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Pan de Sal (Philippines).jpg
Pan de sal
Type Bread
Course Breakfast
Place of origin Philippines
Main ingredients Flour, eggs, yeast, sugar, salt
Cookbook: Pandesal  Media: Pandesal

Pandesal or pan de sal (Spanish for "salt bread"[1]) is a common bread roll in the Philippines made of flour, eggs, yeast, sugar, and salt.[2][3]


Pandesal is a popular yeast-raised bread in the Philippines. Individual loaves are shaped by rolling the dough into long logs (bastón) which are rolled in fine bread crumbs. These are then portioned, allowed to rise, and baked.

It is most commonly served hot and consumed by dipping in coffee. It can also be complemented with butter (or margarine), cheese, jam, or peanut butter.

Its taste and texture closely resemble those of the Puerto Rican bread pan de agua and Mexican bolillos. Contrary to its name, pandesal tastes slightly sweet rather than salty.[4][5]


The precursor of pandesal was pan de suelo ("floor bread"), a local Spanish-Filipino version of the French baguette baked directly on the floor of a wood-fired oven (a pugon). It was made with wheat flour and was harder and crustier than pandesal. Since wheat is not natively produced in the Philippines, bakers eventually switched to more affordable inferior flour resulting in the softer, doughy texture of pandesal.[1][6]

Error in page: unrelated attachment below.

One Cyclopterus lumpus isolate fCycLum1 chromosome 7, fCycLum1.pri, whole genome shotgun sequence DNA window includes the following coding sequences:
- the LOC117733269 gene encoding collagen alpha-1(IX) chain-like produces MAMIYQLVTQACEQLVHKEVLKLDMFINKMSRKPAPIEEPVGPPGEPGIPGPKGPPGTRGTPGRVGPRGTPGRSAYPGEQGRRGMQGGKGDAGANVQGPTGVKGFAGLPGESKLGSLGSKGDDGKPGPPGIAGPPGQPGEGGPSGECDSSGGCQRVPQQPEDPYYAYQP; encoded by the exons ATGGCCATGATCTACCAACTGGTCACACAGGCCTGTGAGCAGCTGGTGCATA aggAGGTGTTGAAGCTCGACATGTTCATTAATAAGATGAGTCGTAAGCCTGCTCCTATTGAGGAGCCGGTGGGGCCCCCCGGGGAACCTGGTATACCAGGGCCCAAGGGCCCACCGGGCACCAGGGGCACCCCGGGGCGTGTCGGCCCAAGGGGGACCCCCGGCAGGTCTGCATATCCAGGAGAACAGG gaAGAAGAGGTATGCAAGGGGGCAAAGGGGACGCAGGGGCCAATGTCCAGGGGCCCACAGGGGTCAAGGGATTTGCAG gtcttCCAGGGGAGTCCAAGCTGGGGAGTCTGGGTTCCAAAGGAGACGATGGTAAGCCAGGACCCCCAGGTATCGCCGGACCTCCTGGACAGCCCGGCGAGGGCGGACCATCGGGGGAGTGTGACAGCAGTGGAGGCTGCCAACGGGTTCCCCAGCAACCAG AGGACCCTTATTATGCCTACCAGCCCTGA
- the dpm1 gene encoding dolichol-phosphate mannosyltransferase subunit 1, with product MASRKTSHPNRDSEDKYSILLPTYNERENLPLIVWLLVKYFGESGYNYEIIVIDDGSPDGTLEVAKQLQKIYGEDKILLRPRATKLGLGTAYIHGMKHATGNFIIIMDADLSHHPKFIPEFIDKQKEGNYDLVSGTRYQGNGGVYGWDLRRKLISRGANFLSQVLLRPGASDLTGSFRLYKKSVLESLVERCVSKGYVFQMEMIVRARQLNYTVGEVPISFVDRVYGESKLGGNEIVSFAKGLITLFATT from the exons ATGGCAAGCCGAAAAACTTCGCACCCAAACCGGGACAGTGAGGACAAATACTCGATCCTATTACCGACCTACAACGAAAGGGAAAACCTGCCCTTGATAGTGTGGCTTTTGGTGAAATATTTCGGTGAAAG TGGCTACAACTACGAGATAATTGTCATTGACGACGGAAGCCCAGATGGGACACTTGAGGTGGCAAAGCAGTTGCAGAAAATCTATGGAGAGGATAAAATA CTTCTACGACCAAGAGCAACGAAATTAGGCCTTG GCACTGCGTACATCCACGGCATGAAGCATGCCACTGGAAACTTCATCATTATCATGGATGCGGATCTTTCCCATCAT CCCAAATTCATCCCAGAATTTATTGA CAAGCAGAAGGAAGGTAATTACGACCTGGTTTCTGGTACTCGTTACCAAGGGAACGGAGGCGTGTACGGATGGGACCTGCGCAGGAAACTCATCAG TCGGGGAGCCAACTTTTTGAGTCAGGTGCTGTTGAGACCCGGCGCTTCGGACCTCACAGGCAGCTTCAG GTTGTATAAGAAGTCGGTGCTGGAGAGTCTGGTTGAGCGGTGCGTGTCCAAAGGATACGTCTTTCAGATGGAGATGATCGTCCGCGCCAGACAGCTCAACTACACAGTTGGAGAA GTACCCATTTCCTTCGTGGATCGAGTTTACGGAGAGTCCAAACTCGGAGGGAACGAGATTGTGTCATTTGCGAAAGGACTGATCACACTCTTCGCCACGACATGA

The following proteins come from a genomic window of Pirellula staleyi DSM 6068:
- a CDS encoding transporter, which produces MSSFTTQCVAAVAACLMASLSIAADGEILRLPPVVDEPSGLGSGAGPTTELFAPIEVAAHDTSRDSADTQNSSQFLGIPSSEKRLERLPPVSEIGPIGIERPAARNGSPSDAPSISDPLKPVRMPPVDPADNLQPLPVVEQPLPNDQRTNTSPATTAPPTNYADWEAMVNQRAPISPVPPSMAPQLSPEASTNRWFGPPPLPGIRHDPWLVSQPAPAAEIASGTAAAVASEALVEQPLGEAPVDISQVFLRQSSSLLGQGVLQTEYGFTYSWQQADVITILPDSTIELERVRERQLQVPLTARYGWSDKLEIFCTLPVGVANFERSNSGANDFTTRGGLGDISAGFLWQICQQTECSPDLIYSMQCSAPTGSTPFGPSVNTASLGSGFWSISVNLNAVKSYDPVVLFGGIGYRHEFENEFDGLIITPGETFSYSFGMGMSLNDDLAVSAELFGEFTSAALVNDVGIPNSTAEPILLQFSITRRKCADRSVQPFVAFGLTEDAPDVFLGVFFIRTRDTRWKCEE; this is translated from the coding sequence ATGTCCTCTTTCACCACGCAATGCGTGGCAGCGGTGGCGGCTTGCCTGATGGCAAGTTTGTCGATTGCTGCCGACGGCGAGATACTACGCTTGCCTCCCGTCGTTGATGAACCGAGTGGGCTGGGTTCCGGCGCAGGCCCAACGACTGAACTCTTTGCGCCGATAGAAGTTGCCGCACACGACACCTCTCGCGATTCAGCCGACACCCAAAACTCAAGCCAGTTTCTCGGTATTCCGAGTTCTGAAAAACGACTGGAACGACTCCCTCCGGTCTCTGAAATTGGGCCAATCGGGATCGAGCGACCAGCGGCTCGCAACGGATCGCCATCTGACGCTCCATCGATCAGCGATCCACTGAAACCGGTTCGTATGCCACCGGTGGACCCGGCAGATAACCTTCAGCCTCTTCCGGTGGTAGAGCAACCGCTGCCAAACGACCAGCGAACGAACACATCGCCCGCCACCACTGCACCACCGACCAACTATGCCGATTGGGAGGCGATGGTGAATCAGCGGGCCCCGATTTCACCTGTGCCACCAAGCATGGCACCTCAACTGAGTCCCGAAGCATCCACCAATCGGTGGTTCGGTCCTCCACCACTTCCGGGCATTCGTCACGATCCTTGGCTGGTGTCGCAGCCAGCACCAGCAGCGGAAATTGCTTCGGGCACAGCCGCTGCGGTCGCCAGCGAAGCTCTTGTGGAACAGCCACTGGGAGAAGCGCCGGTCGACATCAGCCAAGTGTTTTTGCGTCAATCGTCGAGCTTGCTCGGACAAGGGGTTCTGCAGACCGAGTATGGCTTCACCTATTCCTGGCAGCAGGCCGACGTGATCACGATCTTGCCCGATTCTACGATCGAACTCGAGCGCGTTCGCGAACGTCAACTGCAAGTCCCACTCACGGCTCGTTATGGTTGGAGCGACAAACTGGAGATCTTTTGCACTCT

Pandesal flourished during the American Commonwealth of the Philippines in the early 1900s, when cheaper American wheat became more readily available. It has since become a staple breakfast bread in the Philippines.[1][7]



  1. ^ a b c Shah, Khushbu. "How Pandesal Became a Filipino Breakfast Staple". Eater. Retrieved 23 April 2017. 
  2. ^ "Pandesal." Archived February 22, 2014, at the Wayback Machine. Archived January 4, 2015, at the Wayback Machine.. Accessed July 2011.
  3. ^ "Pandesal (Filipino Bread Rolls)-The Little Epicurean". 2015-08-20. Retrieved 2016-07-20. 
  4. ^
  5. ^ "Pandesal - kawaling pinoy". 2013-12-11. Retrieved 2016-07-20. 
  6. ^ Estrella, Serna. "The Secret History Behind Pan de Regla and Other Panaderia Eats". Pepper. Retrieved 23 April 2017. 
  7. ^ admin. "Pan de Sal: Philippine National Bread | The Daily Roar". Retrieved 2016-07-20.